We are but the latest layer of Dubliners
It’s easier to learn about the past when it pops up in front of you
Now dig this: why don’t we depict historical events in the spots across the country where they took place?
Three people in hi-vis jackets stood at a hole outside Trinity College on Wednesday. Staring into it. Chatting. It was a stereotypical scene, the opening line to a construction worker-themed joke. Except that one of the people was a garda. And the hole contained something worth staring at.
Inside were bones. A hip and two leg bones. It appears that sometime in Dublin’s lifetime (early reports suggested the 1600s) a person was buried there, after which the city continued to grow up around them, layer upon layer, until the addition of a new one required a hole to be dug first. And for the decades many of us have been tramping by the gates of Trinity – dodging tourists, weaving between the leaflet-holders, twisting an ankle on the cobbles – we’d been walking over the remains of some long forgotten soul, a relic of a city gone and yet not gone. A Dubliner too. Just like all the many thousands of Dubliners streaming past the burial place during the week, oblivious to the discovery of one of their own less than a couple of metres below them.
The bones were a literal representation of the unseen history beneath our feet, their discovery an opportunity to stop right there and see not the history that faces us every day – preserved, marketed, marvelled at – but that which goes unnoticed.
Almost within view of Trinity is the Viking assembly mound, the Thing Mote, which survived until Suffolk Street pushed it aside in the 17th century. Further west along the Liffey are those hints at the wildness that existed long before the city, streets that climb sharply because they were the old banks of a river long ago narrowed but which once flooded to a width of 200m.
There is so much more. The ghosts of the past, the lives and deaths played out over the previous millenium, mostly washed away by progress. It would be nice to dot the city (and the country) with reminders of what used to be there, what was found in a particular spot, or what is still there but not appreciated. It would not be done simply as an exercise in remembrance, or of refusing to move on, but because it is easier to learn about the past when it pops up in front of you.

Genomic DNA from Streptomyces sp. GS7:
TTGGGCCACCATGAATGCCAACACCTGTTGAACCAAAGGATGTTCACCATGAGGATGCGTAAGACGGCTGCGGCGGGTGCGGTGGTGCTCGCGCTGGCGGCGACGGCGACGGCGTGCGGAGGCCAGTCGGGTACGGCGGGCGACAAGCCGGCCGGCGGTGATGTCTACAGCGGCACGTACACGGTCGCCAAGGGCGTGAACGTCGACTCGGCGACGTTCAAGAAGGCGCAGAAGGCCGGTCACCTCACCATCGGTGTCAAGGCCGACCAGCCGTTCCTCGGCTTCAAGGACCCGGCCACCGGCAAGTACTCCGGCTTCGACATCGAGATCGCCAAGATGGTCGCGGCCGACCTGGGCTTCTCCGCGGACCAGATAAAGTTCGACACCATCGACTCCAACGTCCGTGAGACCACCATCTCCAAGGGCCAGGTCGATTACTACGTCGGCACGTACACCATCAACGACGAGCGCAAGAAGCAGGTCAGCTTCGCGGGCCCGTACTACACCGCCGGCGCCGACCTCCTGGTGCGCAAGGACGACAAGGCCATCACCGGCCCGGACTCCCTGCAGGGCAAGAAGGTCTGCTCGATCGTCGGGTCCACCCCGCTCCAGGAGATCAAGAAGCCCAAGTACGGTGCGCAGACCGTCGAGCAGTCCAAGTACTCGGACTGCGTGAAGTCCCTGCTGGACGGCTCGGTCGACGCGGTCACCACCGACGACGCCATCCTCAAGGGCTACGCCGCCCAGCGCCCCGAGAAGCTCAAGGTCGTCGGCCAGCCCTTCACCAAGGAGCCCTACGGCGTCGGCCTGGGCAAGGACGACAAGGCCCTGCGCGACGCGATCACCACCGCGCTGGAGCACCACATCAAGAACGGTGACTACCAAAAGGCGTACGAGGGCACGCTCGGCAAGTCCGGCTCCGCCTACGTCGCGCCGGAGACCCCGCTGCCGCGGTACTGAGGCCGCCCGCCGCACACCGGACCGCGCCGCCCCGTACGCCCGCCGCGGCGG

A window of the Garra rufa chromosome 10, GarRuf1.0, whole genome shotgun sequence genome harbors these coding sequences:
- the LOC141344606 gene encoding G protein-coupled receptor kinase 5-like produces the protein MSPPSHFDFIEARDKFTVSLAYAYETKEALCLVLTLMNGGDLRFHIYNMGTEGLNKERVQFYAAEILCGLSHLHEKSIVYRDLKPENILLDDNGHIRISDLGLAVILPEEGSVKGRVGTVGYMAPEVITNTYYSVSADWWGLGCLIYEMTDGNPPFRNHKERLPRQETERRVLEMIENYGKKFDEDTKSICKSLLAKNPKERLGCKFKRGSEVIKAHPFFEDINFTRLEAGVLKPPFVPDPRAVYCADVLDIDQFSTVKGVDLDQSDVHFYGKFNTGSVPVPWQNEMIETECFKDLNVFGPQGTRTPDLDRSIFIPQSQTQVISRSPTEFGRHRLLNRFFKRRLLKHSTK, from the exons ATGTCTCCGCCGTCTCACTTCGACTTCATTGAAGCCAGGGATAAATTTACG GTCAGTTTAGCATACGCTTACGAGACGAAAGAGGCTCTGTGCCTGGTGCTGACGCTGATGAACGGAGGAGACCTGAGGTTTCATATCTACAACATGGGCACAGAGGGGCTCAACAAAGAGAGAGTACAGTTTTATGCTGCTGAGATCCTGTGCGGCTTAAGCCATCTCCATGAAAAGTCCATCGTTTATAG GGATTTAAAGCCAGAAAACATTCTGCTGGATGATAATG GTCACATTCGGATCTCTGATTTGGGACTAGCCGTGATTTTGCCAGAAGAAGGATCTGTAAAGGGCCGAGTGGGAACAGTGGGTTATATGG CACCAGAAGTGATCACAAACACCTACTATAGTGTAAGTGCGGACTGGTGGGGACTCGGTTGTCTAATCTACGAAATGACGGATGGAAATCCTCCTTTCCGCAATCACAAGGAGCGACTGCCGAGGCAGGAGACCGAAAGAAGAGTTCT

In recent years, there has been a nifty trend in taking old photographs of places and splicing them with modern ones. One of the best example remains Shawn Clover’s 1906 + Today: The Earthquake Blend series, in which the destruction of 1906 San Francisco is sewn into the modern city, with eerie results. Dead horses sprawl in front of a woman getting into her car. A tram bursts through the walls of a modern building.
Most recently, the Atlantic ran a feature entitled Scenes from D-Day, Then and Now. It allows the reader to, for example, fade from a picture of a dead German in a French town to a recent picture of a family walking past the same spot.
This approach is taken a step further at the 360 Cinema Museum at Arromanche in Normandy, where visitors are immersed in wartime and modern footage that has been spliced to apparently forceful then-and-now effect.
There is a lesson in this for the upcoming 1916 commemoration, which already induces a creeping dread about how it will be managed, mismanaged, appropriated, spoiled.
It would be wonderful if the events of that week could be represented to Dubliners through the streets in which they happened. Because when you look at the Rising, now distant to modern generations, the city is the thing that keeps it so very close. Building were destroyed, but the shape of the city is the same. Whatever claims and counterclaims are made for the political legacy of the Rising, in Dublin it still belongs to the streets, the people who passed through them then and those who pass through them now. To represent that should be the starting point, not a minor byproduct.
By the time the commemoration begins in 2016, the bones will be long gone from outside Trinity. The works will go on, the Luas track will wind its way past the recenty restored front door of Trinity and that ancient Dubliner will be preserved in a museum. But to the rest of us be little more than a memory of a discovery, an ancient inhabitant who held up works on a modern technology and, for a couple of days, centuries after death, reminded us that we’re each just a new layer in an old city.